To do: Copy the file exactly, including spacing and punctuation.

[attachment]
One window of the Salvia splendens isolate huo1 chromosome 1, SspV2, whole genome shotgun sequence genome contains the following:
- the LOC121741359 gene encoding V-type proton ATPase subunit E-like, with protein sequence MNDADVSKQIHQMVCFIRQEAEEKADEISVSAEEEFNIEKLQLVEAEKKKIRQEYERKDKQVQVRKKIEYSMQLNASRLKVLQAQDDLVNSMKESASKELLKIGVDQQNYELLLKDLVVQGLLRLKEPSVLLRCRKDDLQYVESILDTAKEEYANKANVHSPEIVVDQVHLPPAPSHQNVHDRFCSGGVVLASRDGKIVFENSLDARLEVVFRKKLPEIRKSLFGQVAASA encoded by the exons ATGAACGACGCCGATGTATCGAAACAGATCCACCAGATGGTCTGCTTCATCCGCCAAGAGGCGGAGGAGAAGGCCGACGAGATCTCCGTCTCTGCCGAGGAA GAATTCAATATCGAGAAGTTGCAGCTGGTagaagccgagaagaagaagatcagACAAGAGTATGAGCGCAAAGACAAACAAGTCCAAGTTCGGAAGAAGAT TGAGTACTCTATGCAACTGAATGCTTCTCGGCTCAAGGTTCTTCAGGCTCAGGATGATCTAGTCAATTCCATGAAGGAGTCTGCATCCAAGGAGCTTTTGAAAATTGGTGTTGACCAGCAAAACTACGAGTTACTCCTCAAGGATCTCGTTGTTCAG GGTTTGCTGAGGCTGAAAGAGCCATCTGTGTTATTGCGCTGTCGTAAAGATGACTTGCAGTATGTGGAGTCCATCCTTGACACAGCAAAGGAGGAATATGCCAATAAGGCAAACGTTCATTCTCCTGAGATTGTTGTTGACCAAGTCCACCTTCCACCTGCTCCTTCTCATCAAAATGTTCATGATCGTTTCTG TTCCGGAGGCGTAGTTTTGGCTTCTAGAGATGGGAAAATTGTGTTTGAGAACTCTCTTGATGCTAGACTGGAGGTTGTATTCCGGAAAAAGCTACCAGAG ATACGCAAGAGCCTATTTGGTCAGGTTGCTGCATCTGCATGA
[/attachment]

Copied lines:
One window of the Salvia splendens isolate huo1 chromosome 1, SspV2, whole genome shotgun sequence genome contains the following:
- the LOC121741359 gene encoding V-type proton ATPase subunit E-like, with protein sequence MNDADVSKQIHQMVCFIRQEAEEKADEISVSAEEEFNIEKLQLVEAEKKKIRQEYERKDKQVQVRKKIEYSMQLNASRLKVLQAQDDLVNSMKESASKELLKIGVDQQNYELLLKDLVVQGLLRLKEPSVLLRCRKDDLQYVESILDTAKEEYANKANVHSPEIVVDQVHLPPAPSHQNVHDRFCSGGVVLASRDGKIVFENSLDARLEVVFRKKLPEIRKSLFGQVAASA encoded by the exons ATGAACGACGCCGATGTATCGAAACAGATCCACCAGATGGTCTGCTTCATCCGCCAAGAGGCGGAGGAGAAGGCCGACGAGATCTCCGTCTCTGCCGAGGAA GAATTCAATATCGAGAAGTTGCAGCTGGTagaagccgagaagaagaagatcagACAAGAGTATGAGCGCAAAGACAAACAAGTCCAAGTTCGGAAGAAGAT TGAGTACTCTATGCAACTGAATGCTTCTCGGCTCAAGGTTCTTCAGGCTCAGGATGATCTAGTCAATTCCATGAAGGAGTCTGCATCCAAGGAGCTTTTGAAAATTGGTGTTGACCAGCAAAACTACGAGTTACTCCTCAAGGATCTCGTTGTTCAG GGTTTGCTGAGGCTGAAAGAGCCATCTGTGTTATTGCGCTGTCGTAAAGATGACTTGCAGTATGTGGAGTCCATCCTTGACACAGCAAAGGAGGAATATGCCAATAAGGCAAACGTTCATTCTCCTGAGATTGTTGTTGACCAAGTCCACCTTCCACCTGCTCCTTCTCATCAAAATGTTCATGATCGTTTCTG TTCCGGAGGCGTAGTTTTGGCTTCTAGAGATGGGAAAATTGTGTTTGAGAACTCTCTTGATGCTAGACTGGAGGTTGTATTCCGGAAAAAGCTACCAGAG ATACGCAAGAGCCTATTTGGTCAGGTTGCTGCATCTGCATGA